The Prince and Princess of Wales, meanwhile, were attending this year’s Royal Variety Show at the Royal Albert Hall in London.
What is the row about?
The duchess alleged in the interview that a member of the Royal Family had raised “concerns” about Archie’s skin colour before he was born.
She said: “[There were] concerns and conversations about how dark his skin might be when he was born.”
Winfrey replied: “There’s a conversation with you?”
Meghan interjected: “With Harry.”
Winfrey continued: “About how dark your baby is going to be?”
Meghan replied: “Potentially, and what that would mean and look like.”
She refused to reveal who had made the comments, adding: “I think that would be very damaging to them.”
Winfrey later revealed Harry had told her it was not Prince Philip or the late Queen.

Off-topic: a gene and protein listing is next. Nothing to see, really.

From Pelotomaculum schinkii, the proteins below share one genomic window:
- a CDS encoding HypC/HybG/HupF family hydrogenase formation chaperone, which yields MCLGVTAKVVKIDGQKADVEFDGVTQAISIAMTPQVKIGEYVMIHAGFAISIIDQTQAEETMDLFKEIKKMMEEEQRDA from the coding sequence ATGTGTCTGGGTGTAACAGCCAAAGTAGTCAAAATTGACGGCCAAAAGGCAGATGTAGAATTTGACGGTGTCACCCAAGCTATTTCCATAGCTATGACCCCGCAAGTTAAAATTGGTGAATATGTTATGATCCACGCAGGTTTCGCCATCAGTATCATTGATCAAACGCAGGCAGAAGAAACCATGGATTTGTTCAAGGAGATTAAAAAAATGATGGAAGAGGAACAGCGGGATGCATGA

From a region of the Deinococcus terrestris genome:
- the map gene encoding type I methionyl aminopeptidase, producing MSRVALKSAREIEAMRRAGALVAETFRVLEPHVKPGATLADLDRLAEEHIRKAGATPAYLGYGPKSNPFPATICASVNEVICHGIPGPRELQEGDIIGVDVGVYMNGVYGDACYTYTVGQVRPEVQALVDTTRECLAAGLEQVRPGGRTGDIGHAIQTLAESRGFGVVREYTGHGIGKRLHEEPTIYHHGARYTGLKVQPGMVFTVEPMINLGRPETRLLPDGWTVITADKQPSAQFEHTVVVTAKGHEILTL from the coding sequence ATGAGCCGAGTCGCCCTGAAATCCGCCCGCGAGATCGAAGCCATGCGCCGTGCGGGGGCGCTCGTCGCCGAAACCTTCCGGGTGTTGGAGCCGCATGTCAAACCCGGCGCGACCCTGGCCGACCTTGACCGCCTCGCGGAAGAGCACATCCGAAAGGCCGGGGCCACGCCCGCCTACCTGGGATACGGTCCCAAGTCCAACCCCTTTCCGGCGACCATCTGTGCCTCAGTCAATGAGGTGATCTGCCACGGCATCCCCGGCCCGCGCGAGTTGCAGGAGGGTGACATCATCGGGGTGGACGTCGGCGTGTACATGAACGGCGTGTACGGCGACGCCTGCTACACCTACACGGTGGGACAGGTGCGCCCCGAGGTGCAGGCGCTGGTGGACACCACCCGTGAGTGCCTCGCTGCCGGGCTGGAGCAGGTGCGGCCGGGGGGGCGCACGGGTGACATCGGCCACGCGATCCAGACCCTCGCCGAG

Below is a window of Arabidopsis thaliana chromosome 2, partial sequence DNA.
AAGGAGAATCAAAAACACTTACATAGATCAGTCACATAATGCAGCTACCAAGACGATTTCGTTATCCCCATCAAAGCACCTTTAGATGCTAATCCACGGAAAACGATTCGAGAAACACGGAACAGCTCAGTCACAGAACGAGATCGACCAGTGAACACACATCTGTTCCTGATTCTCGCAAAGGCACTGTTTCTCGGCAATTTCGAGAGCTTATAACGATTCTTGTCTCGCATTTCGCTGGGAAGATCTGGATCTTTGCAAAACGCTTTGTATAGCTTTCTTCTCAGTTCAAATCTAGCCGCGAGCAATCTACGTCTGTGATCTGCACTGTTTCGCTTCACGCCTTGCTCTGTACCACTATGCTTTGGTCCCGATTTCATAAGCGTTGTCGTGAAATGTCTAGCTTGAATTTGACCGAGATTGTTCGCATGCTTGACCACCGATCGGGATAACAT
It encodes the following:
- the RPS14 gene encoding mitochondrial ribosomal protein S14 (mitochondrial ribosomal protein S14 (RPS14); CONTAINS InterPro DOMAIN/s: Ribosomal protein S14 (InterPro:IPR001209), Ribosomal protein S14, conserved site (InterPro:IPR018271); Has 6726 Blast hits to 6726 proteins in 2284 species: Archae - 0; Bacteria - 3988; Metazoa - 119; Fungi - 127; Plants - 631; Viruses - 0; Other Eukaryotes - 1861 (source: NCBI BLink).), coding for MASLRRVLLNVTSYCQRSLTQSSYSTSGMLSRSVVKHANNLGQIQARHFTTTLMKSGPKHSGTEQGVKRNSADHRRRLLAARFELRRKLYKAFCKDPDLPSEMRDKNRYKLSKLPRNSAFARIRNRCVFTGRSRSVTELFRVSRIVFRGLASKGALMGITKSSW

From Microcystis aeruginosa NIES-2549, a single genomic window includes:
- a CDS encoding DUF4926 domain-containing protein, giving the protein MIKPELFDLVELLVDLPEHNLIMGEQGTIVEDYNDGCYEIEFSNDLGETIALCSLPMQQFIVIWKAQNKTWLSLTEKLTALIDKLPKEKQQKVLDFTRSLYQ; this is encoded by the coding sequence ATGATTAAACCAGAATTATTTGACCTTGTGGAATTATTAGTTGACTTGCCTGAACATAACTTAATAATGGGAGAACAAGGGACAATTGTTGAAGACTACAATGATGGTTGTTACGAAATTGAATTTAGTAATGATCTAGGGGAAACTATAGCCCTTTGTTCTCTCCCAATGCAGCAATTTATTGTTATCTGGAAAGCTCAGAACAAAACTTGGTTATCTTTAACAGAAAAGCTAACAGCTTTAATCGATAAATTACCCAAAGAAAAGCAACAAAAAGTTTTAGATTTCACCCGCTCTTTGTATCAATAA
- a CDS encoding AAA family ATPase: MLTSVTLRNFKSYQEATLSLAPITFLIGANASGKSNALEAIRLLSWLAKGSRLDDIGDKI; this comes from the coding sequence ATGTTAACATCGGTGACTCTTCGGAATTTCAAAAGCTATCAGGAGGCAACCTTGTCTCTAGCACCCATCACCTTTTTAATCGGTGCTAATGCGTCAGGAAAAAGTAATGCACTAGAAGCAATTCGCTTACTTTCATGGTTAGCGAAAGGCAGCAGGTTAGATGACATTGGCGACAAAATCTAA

The claim sparked headlines about a so-called “royal racist” and prompted a rare response from the royals, with Prince William saying: “We are very much not a racist family,” when asked about the claim.
The Royal Family later followed up with a comment, in which they said that “whilst some recollections may vary”, the issues brought up in the interview were “concerning” and would “be addressed”.
Harry denies calling family ‘racist’
In November 2021, American author Christopher Andersen alleged it was the King who made the comments on the day
Harry and Meghan’s engagement was announced in November 2017.
He wrote in his book – Brothers And Wives: Inside The Private Lives of William, Kate, Harry and Meghan – that Charles said to Camilla: “I wonder what the children will look like?”
In response, a palace source told Sky News: “This is fiction and not worth further comment.”
The row was raised again in January this year, when Harry denied the couple had called anyone racist.
When asked by ITV’s Tom Bradby whether the couple had accused the Royal Family of racism, he said: “No I didn’t. The
British press said that. Did Meghan ever mention they were racist?”
Mr Bradby responded: “She said there were troubling comments about…”
Harry replied: “That there were concerns about his skin colour.”